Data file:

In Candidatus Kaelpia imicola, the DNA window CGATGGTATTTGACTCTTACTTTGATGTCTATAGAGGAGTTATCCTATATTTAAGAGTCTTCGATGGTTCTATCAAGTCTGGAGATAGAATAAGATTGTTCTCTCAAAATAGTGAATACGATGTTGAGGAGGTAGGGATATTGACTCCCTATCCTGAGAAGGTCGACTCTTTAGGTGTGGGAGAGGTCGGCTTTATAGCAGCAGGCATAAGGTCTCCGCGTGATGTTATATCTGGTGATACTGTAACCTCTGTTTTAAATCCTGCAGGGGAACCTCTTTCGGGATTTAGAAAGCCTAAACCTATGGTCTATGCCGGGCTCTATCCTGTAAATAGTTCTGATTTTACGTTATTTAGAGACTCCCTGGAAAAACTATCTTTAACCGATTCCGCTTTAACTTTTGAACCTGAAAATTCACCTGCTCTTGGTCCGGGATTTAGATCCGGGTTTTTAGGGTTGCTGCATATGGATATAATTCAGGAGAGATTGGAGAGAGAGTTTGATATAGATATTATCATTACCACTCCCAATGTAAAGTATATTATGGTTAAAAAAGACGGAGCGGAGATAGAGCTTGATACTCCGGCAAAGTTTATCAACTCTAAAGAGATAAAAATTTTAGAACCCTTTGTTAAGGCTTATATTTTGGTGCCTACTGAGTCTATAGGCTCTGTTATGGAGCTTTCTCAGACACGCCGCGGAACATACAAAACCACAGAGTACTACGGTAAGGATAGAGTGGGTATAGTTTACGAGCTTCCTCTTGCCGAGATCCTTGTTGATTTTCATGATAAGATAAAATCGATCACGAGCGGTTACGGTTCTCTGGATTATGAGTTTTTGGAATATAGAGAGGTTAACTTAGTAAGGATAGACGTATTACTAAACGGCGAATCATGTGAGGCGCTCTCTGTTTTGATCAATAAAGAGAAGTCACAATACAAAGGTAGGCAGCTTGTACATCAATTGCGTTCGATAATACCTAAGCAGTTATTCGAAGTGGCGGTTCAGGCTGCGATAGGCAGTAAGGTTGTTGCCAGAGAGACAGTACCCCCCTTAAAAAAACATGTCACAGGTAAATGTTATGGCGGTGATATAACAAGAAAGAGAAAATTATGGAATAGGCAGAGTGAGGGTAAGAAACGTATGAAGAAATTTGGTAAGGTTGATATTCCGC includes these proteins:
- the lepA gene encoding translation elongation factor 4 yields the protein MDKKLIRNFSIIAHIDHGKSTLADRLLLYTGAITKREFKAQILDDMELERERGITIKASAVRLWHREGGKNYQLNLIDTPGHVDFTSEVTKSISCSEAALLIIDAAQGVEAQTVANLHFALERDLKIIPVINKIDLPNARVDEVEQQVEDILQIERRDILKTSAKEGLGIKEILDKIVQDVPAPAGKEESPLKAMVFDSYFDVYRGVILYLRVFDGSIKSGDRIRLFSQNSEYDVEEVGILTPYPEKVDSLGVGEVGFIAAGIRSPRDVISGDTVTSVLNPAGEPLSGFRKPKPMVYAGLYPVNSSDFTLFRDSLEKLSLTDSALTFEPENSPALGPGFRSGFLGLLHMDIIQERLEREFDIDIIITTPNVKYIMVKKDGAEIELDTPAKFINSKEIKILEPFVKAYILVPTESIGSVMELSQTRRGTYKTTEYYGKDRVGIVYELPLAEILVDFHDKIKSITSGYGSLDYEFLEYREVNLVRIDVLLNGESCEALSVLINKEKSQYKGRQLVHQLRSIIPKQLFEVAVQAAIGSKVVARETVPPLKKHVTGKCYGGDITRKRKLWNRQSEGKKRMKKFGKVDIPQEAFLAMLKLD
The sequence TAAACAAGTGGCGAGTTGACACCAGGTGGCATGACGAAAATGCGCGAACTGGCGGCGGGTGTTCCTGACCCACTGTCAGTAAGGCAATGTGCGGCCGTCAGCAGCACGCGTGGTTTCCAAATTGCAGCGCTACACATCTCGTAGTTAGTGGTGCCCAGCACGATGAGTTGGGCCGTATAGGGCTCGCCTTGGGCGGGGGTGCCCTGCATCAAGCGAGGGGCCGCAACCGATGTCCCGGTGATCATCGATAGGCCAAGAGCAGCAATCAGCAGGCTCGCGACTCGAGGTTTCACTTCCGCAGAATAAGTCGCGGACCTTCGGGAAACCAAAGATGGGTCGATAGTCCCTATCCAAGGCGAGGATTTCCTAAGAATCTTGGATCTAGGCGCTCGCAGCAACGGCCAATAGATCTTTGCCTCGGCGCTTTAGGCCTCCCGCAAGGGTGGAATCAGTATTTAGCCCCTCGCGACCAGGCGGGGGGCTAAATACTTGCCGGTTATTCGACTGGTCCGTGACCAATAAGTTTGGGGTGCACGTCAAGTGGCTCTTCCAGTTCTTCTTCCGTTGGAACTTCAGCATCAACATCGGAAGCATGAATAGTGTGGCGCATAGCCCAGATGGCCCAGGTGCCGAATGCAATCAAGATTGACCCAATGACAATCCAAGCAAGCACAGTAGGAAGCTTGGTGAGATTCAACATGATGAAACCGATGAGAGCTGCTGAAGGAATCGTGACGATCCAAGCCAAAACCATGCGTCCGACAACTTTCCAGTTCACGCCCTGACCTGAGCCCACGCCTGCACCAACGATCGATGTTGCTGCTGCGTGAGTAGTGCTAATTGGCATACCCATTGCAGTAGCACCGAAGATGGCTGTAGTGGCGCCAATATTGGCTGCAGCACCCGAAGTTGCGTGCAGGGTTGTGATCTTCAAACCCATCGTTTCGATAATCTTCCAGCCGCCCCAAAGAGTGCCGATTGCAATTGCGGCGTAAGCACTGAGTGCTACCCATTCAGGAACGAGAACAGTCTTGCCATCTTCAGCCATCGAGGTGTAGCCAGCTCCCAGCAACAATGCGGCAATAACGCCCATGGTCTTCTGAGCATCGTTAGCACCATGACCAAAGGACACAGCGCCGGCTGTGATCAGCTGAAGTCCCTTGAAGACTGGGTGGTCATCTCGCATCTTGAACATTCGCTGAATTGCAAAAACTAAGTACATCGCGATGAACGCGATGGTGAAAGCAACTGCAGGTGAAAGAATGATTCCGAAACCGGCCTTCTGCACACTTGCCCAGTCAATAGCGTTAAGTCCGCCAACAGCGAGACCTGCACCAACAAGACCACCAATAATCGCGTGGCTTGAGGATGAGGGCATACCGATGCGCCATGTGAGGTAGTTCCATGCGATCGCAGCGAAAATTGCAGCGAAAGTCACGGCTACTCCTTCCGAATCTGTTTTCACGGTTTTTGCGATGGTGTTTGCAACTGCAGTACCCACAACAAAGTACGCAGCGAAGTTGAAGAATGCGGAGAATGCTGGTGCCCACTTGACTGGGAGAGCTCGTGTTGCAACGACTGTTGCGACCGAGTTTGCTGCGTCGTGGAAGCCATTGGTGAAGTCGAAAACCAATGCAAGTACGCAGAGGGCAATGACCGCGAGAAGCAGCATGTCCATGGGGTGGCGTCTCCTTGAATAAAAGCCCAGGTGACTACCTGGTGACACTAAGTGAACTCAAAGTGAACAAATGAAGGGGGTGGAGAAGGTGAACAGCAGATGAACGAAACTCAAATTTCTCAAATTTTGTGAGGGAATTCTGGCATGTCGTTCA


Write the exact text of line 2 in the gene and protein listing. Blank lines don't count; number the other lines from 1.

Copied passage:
- the lepA gene encoding translation elongation factor 4 yields the protein MDKKLIRNFSIIAHIDHGKSTLADRLLLYTGAITKREFKAQILDDMELERERGITIKASAVRLWHREGGKNYQLNLIDTPGHVDFTSEVTKSISCSEAALLIIDAAQGVEAQTVANLHFALERDLKIIPVINKIDLPNARVDEVEQQVEDILQIERRDILKTSAKEGLGIKEILDKIVQDVPAPAGKEESPLKAMVFDSYFDVYRGVILYLRVFDGSIKSGDRIRLFSQNSEYDVEEVGILTPYPEKVDSLGVGEVGFIAAGIRSPRDVISGDTVTSVLNPAGEPLSGFRKPKPMVYAGLYPVNSSDFTLFRDSLEKLSLTDSALTFEPENSPALGPGFRSGFLGLLHMDIIQERLEREFDIDIIITTPNVKYIMVKKDGAEIELDTPAKFINSKEIKILEPFVKAYILVPTESIGSVMELSQTRRGTYKTTEYYGKDRVGIVYELPLAEILVDFHDKIKSITSGYGSLDYEFLEYREVNLVRIDVLLNGESCEALSVLINKEKSQYKGRQLVHQLRSIIPKQLFEVAVQAAIGSKVVARETVPPLKKHVTGKCYGGDITRKRKLWNRQSEGKKRMKKFGKVDIPQEAFLAMLKLD